Silicon Valley Bank recently collapsed as did Signature Bank. The problem is that these were completely unavoidable and were avoidable until deregulations stepped in and allowed these events to happen. As usual, I will reference the actual sources to avoid any biased opinions.
Generally, I’d like to think that people don’t intentionally mean ill will towards anything. For example, I’d like to believe that the executive team of Silicon Valley Bank didn’t intentionally force the company to go bankrupt. However, I’ve found throughout my life that any time a loophole or someone can take advantage of a situation, someone will. Historically, it always happens or there wouldn’t be a word “loophole”. For example, most people who can afford a Lamborghini or a Maserati don’t have any intentions to speed all the time. But, some people will because the ticket for doing so is a couple of hundred dollars. When you can afford a multi-million dollar car, then a speeding ticket is like throwing a cigarette lighter at a lake hoping to evaporate it.
In 2010, the Dodd-Frank Wall Street Reform and Consumer Protection Act was passed as a financial regulation overhaul in response to the Great Recession in 2008 and 2009. Some key provisions of the Dodd-Frank Act include:
- Creation of the Consumer Financial Protection Bureau (CFPB), which is responsible for protecting consumers in the financial marketplace and enforcing regulations related to consumer financial products and services.
- Regulation of the derivatives market, which played a significant role in the financial crisis. The Dodd-Frank Act requires standardized derivatives to be traded on regulated exchanges or swap execution facilities, and requires certain derivatives to be cleared through central clearinghouses.
- Increased regulation of financial institutions, including higher capital requirements for banks and other financial firms, and restrictions on proprietary trading and hedge fund activities.
- Creation of the Financial Stability Oversight Council (FSOC), which is responsible for identifying and monitoring systemic risks to the financial system and taking action to address those risks.
- Enhancing transparency in the financial markets, including requiring public reporting of certain transactions and creating rules for credit rating agencies.
For a decade, banks had regulations put into place that would, theoretically, prevent any major banks from going bankrupt from poor decisions. Coincidentally, after this law was passed I was working on a team in the finance sector that ensured the company was compliant with these regulations. In any case, it appears this act worked fine since I can’t find any major banks going bankrupt, that was until March, 2023.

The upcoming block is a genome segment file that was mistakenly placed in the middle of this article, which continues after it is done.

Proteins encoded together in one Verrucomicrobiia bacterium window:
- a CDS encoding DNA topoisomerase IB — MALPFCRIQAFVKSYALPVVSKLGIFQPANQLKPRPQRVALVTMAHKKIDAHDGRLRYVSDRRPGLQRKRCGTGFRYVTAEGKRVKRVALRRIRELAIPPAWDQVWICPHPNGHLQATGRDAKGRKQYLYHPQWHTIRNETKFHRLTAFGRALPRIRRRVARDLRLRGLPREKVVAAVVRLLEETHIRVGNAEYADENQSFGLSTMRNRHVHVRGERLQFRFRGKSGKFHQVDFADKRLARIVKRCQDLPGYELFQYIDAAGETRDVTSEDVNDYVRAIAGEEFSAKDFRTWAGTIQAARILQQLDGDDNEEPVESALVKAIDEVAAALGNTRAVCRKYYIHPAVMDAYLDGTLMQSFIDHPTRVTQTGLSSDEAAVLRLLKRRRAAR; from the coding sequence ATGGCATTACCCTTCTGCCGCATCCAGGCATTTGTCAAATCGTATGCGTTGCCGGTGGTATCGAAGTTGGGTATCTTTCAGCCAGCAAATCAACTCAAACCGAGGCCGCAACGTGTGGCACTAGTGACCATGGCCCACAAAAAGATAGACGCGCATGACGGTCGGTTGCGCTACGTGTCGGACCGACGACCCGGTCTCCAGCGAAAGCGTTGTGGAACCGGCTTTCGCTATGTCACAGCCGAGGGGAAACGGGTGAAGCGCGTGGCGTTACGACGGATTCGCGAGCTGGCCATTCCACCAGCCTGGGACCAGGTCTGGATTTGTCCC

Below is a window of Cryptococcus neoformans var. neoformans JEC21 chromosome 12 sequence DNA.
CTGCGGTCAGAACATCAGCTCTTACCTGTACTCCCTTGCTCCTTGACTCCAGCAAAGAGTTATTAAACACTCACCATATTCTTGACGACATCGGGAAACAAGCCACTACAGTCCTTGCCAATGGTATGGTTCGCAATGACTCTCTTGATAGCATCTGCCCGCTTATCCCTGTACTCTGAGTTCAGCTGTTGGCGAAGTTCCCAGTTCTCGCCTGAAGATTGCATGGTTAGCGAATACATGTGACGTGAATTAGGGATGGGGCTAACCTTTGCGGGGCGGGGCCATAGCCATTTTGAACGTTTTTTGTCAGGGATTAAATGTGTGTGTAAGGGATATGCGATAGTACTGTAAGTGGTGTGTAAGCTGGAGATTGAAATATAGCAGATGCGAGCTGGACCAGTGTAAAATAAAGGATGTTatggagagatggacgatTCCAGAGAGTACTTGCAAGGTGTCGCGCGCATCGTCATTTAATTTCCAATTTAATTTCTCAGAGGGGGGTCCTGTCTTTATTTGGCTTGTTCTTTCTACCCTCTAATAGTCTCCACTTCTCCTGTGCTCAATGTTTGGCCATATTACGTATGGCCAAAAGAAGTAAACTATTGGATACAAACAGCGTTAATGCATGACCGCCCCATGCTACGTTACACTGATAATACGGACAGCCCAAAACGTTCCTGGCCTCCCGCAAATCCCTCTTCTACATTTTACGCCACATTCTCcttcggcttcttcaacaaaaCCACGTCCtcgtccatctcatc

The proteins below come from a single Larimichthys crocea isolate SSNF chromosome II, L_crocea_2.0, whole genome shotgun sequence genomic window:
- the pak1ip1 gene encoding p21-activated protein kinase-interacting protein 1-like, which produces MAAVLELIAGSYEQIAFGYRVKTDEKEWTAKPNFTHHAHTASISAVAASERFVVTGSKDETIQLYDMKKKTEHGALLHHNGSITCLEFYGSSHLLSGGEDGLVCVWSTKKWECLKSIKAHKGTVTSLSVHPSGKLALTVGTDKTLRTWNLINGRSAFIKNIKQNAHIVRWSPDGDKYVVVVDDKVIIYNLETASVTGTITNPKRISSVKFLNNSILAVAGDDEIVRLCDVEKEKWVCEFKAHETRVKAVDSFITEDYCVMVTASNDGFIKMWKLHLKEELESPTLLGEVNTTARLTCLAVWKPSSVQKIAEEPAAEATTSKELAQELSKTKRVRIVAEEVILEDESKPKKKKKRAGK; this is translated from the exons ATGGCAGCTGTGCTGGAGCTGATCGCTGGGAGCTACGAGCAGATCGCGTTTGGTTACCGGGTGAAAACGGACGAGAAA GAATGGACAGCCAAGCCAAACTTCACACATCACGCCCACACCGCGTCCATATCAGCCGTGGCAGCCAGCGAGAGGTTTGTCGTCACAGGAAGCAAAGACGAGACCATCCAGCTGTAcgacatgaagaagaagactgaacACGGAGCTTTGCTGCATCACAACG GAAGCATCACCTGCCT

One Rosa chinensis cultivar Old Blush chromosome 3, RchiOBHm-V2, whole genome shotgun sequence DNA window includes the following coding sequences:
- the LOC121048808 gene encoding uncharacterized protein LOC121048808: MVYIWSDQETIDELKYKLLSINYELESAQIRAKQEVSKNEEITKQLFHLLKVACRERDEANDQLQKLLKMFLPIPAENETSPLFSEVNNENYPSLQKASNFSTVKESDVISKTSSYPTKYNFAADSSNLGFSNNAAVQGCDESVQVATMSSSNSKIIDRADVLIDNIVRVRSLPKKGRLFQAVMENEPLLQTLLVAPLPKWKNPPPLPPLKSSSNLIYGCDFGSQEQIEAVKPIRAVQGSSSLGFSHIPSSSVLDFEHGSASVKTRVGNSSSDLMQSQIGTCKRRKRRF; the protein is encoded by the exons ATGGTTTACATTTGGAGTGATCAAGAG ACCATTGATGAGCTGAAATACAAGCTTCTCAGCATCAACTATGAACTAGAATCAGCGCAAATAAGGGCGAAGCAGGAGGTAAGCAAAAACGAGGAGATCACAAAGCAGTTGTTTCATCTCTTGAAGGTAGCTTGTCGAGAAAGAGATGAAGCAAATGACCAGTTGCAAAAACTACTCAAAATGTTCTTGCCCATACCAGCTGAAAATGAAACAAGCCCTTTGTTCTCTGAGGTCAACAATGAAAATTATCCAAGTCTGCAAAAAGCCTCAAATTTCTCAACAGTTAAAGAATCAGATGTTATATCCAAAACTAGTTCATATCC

One of the key regulations imposed by the Dodd-Frank Act was that it only applied to banks with a minimum threshold of $10 billion in assets. In addition, Dodd-Frank also enforced for banks deemed “too big to fail” above $50 billion in deposits. In 2018 when the Economic Growth, Regulatory Relief, and Consumer Protection Act was passed, the deposit requirement was increased to $250 billion and the $10 billion in assets was completely removed under the Volcker Rule. The Volcker Rule is a provision of the Dodd-Frank Act that restricts banks from engaging in proprietary trading and limits their investments in hedge funds and private equity funds. The rule is aimed at preventing banks from taking on excessive risks that could lead to another financial crisis. It is enforced by federal agencies and requires banks to have compliance programs in place to ensure they are adhering to the rule.
The problem is that Silicon Valley Bank did just that: they engaged in proprietary trading and ignored its investment limits. They were also exempt from the Dodd-Frank Act since their assets as of December 31, 2022 were $209 billion. An estimated 86.4% of deposits were unsecured. Praise the FDIC (seriously), because they protect up to $250,000 on every individual person’s deposit. On March 10, 2023, Moody’s (a bond credit rating business) downgraded the rating for Silicon Valley Bank to Caa2 due to negative long-term issuer ratings and negative stability from its earnings. They write, “The key drivers of SVB’s failure was significant interest rate and asset liability management risks and weak governance. The significant deterioration in SVB’s funding and profitability profile reflects high risk in its financial strategy and risk management.” Keywords: weak governance. If only there was a way to prevent that. In any case, the bank declared bankruptcy. Oh, and so did Signature Ban for the same reasons.